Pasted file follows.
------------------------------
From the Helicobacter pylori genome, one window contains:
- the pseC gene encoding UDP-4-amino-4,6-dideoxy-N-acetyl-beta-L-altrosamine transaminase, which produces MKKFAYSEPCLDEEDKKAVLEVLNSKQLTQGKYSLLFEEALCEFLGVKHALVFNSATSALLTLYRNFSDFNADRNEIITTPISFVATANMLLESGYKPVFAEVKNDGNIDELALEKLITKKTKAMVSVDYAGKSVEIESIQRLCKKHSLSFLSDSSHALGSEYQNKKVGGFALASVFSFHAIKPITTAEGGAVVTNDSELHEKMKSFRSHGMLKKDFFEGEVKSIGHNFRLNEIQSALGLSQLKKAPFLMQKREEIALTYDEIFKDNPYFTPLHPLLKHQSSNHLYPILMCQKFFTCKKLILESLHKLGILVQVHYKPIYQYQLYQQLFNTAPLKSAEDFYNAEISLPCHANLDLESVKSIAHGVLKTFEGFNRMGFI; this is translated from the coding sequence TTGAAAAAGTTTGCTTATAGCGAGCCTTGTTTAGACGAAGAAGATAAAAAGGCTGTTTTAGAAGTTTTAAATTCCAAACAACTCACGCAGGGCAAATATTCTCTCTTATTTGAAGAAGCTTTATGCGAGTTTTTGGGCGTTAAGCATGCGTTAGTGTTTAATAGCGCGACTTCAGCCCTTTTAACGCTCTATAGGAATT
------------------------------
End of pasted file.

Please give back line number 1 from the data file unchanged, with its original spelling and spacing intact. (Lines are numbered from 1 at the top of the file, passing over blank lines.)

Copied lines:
From the Helicobacter pylori genome, one window contains: